My daughter Amanda has a genetic deletion (monosomy) on chromosome 15 (q21.2-q22.3). When she was first diagnosed in 1999, there was very little information on her syndrome. We were given one article starting with “There have been only four reports of deletions in the more distal 15q2 region, 2-4 all involving severely handicapped infants.” Looking at the chart, two had passed away by their third birthday. Discouraging news for new parents.
Amanda not only survived her third birthday, she thrived. Although her development was delayed, she continued to grow and remain healthy. She started walking at 5 1/2. When tested at age 10, her development was on par with a typical 2-year old, causing her to be classified as “severely delayed.” Still she was progressing and, most importantly, she was healthy and happy.
However, we have been alone this entire time. We have never met anyone with a similar chromosomal deletion. There are no support groups when you are one of six known cases of a disorder. There are no marathons for financial support. No special T-shirts or car magnets. No one to talk to.
Amanda’s life has been a series of unknowns. Will she walk? Will she talk? Will she need surgery for this or that? Without a network of other families, we’ve just had to wait and see, always hoping for the best. I worry because the ages of the survivors in the paper we were given were 15 months, 14 years and 18 years old. The article came out in 1990. The oldest would now be forty. I hope they are all well, with happy and fulfilling lives. But there is no way of knowing.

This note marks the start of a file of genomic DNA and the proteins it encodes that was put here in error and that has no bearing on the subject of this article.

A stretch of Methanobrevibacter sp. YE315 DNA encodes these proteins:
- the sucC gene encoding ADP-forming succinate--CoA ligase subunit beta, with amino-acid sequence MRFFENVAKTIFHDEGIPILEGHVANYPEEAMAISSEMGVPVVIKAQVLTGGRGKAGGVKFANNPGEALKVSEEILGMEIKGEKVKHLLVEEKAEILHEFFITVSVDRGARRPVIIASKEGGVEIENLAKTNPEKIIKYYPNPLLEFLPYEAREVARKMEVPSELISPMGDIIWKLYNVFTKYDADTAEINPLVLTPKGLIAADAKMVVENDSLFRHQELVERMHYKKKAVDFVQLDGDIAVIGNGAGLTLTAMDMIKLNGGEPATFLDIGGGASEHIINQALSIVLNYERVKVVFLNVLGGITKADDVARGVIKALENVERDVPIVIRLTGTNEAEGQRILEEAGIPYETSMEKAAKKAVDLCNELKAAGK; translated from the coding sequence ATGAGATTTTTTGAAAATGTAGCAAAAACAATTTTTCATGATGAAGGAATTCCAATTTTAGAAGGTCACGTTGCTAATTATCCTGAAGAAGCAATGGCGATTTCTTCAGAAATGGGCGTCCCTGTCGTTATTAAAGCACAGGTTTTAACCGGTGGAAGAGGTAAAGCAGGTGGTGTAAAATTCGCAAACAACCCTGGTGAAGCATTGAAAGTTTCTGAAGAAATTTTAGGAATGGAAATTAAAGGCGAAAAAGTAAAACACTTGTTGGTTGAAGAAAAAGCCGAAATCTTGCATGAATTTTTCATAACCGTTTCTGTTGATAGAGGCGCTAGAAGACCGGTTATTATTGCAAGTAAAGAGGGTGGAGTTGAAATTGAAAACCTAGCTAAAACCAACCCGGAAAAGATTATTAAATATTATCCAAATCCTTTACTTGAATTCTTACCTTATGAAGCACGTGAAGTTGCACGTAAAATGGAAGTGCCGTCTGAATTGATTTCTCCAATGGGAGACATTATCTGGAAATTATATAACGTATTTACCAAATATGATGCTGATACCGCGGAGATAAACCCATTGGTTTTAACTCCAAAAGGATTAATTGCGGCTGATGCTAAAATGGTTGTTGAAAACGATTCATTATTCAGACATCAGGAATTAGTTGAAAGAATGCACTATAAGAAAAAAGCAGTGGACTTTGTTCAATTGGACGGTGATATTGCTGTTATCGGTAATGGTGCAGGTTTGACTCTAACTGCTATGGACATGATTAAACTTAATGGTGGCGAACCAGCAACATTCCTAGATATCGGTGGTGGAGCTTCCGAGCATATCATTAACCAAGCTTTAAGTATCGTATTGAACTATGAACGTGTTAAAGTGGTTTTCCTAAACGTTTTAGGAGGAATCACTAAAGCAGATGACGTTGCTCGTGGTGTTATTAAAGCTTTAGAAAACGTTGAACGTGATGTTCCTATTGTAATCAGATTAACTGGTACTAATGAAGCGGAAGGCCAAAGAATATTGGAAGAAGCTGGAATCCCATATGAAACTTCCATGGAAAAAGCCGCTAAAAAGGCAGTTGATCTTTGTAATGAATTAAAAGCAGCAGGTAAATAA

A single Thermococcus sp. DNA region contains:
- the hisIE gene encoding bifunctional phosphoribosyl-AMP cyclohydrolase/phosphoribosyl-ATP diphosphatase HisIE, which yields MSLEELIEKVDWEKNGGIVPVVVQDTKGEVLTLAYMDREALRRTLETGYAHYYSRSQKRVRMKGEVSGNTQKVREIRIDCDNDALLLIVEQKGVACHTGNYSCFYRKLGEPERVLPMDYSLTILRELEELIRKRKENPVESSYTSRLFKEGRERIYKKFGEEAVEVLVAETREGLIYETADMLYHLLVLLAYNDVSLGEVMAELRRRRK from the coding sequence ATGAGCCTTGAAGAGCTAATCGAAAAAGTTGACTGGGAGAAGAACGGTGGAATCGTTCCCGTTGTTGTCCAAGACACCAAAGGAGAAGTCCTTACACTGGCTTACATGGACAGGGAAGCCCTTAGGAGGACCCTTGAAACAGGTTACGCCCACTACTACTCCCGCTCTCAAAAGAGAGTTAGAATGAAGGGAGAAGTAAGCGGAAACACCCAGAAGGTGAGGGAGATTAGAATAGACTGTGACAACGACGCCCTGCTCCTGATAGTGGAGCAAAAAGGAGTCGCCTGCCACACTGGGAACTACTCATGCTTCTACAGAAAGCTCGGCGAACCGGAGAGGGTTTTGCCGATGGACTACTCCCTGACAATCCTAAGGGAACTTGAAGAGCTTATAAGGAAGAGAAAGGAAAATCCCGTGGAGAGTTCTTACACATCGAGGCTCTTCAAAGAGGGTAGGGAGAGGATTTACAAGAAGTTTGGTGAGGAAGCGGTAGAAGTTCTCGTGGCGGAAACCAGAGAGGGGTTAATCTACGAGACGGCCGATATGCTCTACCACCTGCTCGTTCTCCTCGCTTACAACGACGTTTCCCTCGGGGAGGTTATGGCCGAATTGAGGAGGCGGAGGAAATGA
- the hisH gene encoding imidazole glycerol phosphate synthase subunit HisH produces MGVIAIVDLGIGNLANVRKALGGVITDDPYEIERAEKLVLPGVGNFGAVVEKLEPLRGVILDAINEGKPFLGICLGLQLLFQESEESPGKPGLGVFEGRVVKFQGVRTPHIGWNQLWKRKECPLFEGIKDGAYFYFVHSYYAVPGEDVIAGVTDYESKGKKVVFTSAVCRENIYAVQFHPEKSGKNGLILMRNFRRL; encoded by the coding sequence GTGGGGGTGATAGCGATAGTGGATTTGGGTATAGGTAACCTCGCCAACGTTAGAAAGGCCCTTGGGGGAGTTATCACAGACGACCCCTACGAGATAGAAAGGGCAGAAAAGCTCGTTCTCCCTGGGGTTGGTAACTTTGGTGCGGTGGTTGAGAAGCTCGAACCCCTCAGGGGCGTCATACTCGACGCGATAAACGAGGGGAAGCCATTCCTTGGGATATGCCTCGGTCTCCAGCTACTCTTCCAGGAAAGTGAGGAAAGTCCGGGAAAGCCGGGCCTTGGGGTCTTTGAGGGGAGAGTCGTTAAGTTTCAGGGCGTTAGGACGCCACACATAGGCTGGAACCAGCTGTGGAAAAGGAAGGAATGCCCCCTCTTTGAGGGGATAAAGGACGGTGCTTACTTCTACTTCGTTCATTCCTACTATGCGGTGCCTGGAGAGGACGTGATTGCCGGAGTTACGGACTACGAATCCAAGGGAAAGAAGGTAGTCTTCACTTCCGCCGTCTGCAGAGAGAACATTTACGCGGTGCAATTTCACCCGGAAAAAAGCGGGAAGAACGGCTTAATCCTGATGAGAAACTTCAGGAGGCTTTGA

Recently I’ve noticed what seems to be a slight deterioration in Amanda’s overall health. It is nothing serious, but enough to concern me. For instance, she had several clonic/tonic seizures (grand mal). I wish I had someone who had been through this before me. Someone who could say,”it’s okay- it’s just part of the syndrome sometimes.” But I don’t.
I’ve always considered Amanda one of the lucky ones because she survived infancy. I assumed that if she made it past that critical period she would be more or less fine. Now, I’m starting to wonder what to expect. I wonder how those other survivors are doing. What are their lives like? Do they have the same symptoms? Have they had the same surgeries?
I’ve been on a quest to find other survivors. I was thrilled to find two with close chromosomal deletions. One is a boy with a nearly identical deletion. Happily, he is also 13- and luckily he has far milder symptoms. He is walking, mainstreamed in school and very healthy. Encouraged, I realized that where there was one there might be another. I researched every rare chromosome group I could find on the Internet. I believe that I have located four more individuals with a similar deletion. That brings the number of documented instances of this particular chromosomal deletion to eleven!
I have no idea how old these children are or what they have been through. I’ve been able to get some contact information, so I’ve reached out to them. Hopefully they will respond. I hope I hear from the other families. I hope we can share stories and provide support for one another. I am so grateful that we are not alone anymore. Maybe we can get T-shirts or host a marathon someday.